Bartender Spotlight: William Pineapple Feels At Home in NYC

After stints in Dublin, Belfast and London, making drinks in the Big Apple still feels like top of the hill.

photo by Gabi Porter

photo by Gabi Porter

“My uncle told me if I wanted to travel, people have to eat and people love to drink, so learn to be a chef or a bartender and you can get work anywhere in the world,” says the bartender known as William Pineapple, who in the past 3.5 years, most notably at Holiday Cocktail Lounge, has made the bustling drinks scene of New York City his home. He says this advice prompted him to start bartending at age 14 in his hometown of Werribee, Victoria in Australia at a local Italian restaurant where bartenders were also expected to make all the desserts. Since then he’s come a long way, and like many career bartenders with more than a decade behind the stick, is looking toward the next chapter, as well as ways to find a healthy mental and physical balance with what can be a stressful vocation.

These days, now that he has moved on from Holiday, that means a mix of bartender shifts and working with brands--work that is a culmination of his experience. Pineapple says he gravitated toward cocktail making from the get-go. “It was always cocktails for me, I can’t explain why but maybe it’s something about the art and the creative side of my life. I was a good musician but terrible at drawing.

Past gigs and bartending inspiration

After leaving Australia for Dublin, where in 2009 the drinks scene was just emerging, Pineapple went on to Belfast, eventually working under Jack McGarry at The Merchant, before heading to London. There he was introduced to the late, great Dick Bradsell while at the now closed Paramount Club. “He was an absolute gem, from the second I met him there was a mutual respect. I have no idea why he respected me, he had never met me and at the time I’d only been in London a few months but maybe that’s why we ended up so close. He was brilliant all the way to the end, no bullshit, just hospitality. I miss and think of him often.” Although Pineapple was working regular bartending shifts, if Bradsell needed a barback in a pinch, Pineapple was happy to oblige, no questions asked.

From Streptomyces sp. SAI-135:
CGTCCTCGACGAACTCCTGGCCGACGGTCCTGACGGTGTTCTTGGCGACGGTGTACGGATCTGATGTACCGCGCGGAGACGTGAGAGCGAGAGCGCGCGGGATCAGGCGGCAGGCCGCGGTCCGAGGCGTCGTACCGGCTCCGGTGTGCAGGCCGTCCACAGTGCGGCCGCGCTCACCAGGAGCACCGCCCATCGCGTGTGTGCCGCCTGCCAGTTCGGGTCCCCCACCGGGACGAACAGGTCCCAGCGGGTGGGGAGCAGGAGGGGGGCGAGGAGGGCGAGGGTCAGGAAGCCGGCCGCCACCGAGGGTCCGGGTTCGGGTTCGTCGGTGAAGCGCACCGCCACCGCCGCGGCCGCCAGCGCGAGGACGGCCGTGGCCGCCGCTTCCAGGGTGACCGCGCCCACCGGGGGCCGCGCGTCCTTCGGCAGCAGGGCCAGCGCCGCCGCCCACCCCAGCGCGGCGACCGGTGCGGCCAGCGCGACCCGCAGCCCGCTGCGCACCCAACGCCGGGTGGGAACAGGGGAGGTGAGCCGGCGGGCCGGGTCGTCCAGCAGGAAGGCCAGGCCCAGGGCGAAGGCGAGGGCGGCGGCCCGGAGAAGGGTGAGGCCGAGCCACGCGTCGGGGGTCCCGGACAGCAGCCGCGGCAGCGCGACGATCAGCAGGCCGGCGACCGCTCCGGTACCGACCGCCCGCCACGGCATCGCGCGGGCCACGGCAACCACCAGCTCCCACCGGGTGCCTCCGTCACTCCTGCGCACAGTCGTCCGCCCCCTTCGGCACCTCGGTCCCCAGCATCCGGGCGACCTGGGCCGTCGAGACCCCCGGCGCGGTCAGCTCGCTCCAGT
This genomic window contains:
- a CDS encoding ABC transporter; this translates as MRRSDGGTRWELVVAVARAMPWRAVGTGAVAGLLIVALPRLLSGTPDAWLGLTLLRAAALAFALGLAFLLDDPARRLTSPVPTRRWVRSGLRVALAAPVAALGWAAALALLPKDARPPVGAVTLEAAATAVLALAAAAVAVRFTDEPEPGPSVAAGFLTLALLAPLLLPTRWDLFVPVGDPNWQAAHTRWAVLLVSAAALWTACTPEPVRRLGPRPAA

Finding balance

Up until landing in New York, the vagabond lifestyle didn’t allow for much of a cocktail book collection, but Pineapple says Gary Regan’s Joy of Mixology (now available in a newly revised edition) has been somewhat of a bible, and he often gifts it to new bartenders (who can now also access his Worldwide Bartender Database here). But one of the things no cocktail book has really delved into is the physical and mental stress of bartending full time. “There is a lot of pressure these days. Back when I started, everyone just wanted to make drinks for people,” says Pineapple. “There was no money in bartending, there was no fame. There wasn’t even a global completion to my knowledge. Then social media happened and boom, there changed my life and my industry forever.”